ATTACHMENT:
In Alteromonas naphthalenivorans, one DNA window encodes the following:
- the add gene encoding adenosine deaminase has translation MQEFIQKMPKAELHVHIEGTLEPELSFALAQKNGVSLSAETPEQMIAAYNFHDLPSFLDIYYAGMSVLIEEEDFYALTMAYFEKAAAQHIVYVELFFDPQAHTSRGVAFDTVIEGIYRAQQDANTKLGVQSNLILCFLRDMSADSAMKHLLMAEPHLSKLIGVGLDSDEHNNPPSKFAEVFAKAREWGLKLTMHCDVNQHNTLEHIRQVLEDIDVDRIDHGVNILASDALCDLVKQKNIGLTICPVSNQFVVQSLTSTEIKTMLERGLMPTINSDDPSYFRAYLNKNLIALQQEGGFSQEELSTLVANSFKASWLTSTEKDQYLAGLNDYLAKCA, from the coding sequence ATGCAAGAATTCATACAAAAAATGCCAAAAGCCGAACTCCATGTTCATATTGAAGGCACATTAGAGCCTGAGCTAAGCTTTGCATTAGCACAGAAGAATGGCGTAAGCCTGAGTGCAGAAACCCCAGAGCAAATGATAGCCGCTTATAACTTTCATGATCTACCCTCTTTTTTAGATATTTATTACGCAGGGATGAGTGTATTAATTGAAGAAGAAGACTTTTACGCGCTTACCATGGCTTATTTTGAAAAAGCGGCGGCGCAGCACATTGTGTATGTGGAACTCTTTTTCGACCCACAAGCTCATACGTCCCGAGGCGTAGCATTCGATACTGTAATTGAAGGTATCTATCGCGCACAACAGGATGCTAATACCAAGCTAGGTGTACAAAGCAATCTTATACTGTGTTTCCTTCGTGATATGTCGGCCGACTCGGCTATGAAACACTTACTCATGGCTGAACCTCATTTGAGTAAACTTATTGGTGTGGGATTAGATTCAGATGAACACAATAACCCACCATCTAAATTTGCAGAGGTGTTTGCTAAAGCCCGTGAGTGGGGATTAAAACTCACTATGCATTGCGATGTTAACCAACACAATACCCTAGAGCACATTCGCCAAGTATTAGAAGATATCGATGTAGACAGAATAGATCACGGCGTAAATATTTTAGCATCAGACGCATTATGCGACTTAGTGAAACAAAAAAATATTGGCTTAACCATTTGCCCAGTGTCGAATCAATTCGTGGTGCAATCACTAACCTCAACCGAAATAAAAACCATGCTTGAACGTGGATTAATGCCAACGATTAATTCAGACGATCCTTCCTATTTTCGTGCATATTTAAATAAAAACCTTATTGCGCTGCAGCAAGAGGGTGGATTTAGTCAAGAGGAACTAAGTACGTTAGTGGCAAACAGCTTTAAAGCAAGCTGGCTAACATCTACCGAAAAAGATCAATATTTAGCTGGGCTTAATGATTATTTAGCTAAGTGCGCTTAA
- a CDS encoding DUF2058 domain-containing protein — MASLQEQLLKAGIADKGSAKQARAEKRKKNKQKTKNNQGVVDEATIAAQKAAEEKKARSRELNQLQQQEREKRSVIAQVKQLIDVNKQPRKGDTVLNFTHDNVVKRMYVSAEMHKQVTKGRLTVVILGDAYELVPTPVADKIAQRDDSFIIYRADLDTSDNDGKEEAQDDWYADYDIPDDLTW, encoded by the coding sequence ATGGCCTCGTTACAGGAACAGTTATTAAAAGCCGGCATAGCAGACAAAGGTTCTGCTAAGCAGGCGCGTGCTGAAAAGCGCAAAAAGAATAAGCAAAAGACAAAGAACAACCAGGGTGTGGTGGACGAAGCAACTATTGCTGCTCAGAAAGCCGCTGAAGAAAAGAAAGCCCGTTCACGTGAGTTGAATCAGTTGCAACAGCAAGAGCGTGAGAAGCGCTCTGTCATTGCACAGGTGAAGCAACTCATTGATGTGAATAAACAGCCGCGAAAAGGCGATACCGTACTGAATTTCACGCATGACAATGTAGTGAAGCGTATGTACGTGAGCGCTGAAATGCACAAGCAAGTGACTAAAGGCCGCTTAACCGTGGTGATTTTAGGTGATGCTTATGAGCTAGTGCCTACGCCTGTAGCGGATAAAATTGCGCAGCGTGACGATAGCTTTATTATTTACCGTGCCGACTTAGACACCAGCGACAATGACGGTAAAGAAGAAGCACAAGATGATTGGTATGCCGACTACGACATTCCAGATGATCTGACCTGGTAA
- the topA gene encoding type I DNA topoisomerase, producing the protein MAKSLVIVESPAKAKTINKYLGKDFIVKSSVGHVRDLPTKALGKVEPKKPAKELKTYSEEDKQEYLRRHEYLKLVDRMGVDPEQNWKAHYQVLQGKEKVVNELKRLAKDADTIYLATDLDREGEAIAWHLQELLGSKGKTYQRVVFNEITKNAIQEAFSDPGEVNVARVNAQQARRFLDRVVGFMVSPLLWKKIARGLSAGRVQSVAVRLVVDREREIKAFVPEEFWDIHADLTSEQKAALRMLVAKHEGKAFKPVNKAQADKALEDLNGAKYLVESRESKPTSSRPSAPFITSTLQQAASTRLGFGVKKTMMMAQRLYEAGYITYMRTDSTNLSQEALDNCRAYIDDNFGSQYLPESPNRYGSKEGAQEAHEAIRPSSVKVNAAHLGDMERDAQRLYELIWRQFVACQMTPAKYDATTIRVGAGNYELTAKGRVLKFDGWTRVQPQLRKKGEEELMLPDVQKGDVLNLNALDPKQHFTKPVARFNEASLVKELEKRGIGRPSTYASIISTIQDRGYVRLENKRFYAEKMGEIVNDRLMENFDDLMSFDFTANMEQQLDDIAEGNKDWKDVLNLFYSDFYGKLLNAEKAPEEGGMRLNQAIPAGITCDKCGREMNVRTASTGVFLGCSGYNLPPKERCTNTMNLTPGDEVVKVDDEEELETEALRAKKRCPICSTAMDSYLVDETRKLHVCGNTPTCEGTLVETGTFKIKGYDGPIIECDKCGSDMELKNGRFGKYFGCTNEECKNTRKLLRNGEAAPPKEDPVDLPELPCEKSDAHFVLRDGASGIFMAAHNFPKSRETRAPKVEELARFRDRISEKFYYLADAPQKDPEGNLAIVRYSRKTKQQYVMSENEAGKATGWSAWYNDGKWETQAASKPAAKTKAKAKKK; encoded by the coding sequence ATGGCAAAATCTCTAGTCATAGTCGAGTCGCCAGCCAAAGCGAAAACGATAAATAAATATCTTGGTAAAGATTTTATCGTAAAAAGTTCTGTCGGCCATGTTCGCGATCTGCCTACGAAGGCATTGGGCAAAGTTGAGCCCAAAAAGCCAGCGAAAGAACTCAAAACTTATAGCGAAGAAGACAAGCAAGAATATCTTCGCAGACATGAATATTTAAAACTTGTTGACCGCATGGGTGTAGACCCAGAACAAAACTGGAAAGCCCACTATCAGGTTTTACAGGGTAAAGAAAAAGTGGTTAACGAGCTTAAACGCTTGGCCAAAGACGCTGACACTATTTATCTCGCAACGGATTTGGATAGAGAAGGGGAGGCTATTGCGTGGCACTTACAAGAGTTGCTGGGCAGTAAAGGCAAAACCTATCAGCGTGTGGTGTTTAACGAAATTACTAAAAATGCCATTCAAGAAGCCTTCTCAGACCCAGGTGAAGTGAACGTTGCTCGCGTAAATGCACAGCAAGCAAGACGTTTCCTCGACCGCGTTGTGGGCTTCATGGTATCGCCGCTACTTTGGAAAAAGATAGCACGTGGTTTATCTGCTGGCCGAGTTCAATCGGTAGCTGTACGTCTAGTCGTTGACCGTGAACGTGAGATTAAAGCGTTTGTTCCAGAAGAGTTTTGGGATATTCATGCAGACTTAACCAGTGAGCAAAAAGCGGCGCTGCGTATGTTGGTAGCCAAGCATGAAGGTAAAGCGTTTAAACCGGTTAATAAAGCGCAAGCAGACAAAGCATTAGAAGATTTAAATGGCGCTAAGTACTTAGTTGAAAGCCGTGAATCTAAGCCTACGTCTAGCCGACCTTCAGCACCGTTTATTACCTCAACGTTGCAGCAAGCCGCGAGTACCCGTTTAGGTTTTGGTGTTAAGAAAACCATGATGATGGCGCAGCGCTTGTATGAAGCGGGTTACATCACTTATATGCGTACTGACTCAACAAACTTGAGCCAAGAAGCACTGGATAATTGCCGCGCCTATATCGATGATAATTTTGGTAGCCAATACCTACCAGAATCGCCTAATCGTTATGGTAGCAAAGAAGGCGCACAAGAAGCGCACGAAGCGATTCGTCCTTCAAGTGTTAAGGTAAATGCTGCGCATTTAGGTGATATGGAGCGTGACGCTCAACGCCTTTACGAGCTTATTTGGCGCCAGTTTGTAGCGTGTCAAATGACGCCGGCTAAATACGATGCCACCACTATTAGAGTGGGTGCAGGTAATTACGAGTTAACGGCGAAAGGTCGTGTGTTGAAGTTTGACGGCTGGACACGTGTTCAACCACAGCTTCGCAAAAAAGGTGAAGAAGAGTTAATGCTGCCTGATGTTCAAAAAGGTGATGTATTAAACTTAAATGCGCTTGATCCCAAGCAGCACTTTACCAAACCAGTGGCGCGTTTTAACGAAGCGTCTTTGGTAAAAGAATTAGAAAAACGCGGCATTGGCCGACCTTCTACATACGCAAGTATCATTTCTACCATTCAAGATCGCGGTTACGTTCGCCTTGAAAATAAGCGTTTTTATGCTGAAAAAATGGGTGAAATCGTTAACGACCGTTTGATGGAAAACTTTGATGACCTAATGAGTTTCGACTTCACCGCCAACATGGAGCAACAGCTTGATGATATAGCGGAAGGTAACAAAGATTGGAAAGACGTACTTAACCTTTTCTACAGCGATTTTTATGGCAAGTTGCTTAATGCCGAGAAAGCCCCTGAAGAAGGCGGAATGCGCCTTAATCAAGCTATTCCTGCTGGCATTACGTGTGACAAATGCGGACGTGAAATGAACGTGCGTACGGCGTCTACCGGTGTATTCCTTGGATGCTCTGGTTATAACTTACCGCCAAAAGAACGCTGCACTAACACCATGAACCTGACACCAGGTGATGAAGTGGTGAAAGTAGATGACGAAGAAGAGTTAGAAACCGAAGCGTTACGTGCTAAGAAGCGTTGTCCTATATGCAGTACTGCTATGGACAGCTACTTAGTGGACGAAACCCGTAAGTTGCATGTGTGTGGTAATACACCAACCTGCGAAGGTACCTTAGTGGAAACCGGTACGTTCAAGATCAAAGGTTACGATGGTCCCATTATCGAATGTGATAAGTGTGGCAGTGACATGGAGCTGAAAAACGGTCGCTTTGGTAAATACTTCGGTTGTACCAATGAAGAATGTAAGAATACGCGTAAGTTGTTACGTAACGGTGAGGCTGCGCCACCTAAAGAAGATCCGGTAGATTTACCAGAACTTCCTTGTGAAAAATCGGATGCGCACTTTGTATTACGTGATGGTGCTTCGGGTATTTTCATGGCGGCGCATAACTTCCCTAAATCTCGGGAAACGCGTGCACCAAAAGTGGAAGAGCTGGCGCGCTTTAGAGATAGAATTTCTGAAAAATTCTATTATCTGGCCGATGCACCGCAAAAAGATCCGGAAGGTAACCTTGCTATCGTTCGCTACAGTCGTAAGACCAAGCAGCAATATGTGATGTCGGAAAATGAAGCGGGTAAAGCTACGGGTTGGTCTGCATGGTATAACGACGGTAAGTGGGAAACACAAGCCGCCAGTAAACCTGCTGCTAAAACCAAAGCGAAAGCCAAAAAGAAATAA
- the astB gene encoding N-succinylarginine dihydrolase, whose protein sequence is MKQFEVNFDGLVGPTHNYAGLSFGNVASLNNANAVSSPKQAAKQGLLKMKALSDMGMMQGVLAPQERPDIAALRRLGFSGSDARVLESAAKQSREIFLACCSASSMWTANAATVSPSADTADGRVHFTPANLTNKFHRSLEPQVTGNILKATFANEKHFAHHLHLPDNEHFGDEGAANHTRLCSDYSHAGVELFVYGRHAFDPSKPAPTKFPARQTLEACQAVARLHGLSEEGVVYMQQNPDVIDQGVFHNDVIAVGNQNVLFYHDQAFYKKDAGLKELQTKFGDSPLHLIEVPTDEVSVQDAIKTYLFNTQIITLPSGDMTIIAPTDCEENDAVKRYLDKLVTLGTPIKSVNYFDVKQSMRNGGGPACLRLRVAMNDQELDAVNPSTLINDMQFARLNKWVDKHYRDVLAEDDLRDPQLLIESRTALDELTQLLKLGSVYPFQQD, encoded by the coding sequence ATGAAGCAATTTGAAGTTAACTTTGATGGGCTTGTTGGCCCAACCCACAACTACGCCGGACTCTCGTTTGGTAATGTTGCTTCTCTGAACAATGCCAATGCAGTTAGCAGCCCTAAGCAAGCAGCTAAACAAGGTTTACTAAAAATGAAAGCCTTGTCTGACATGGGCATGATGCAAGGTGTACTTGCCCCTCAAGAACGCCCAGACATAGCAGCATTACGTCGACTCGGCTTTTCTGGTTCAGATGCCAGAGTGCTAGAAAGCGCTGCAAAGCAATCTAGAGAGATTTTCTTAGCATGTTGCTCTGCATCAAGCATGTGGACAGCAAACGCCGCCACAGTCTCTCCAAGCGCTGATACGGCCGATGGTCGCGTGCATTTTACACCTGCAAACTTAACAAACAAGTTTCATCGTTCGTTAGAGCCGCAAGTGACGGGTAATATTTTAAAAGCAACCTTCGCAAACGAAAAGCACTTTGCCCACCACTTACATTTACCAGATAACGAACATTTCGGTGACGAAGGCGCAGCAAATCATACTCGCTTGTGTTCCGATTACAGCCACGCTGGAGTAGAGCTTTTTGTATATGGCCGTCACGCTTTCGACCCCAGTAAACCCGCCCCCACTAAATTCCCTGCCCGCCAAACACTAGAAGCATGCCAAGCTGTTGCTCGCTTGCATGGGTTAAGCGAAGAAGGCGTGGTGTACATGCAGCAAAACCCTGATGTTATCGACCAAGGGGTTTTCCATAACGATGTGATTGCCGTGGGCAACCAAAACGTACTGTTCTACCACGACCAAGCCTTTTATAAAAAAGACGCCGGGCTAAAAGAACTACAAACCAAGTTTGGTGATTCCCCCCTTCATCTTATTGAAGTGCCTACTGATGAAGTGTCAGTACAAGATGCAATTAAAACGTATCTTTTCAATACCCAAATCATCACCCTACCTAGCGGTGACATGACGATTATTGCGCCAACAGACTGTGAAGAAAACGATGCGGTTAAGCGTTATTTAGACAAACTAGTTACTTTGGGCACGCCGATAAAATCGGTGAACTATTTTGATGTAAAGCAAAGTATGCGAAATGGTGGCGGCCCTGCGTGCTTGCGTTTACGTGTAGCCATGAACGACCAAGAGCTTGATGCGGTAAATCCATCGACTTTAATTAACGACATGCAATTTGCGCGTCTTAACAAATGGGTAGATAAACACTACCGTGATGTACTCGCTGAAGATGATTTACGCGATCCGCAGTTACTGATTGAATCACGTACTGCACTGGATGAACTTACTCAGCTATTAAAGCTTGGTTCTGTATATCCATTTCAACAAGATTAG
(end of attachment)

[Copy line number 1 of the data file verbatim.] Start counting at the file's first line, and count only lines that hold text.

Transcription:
In Alteromonas naphthalenivorans, one DNA window encodes the following: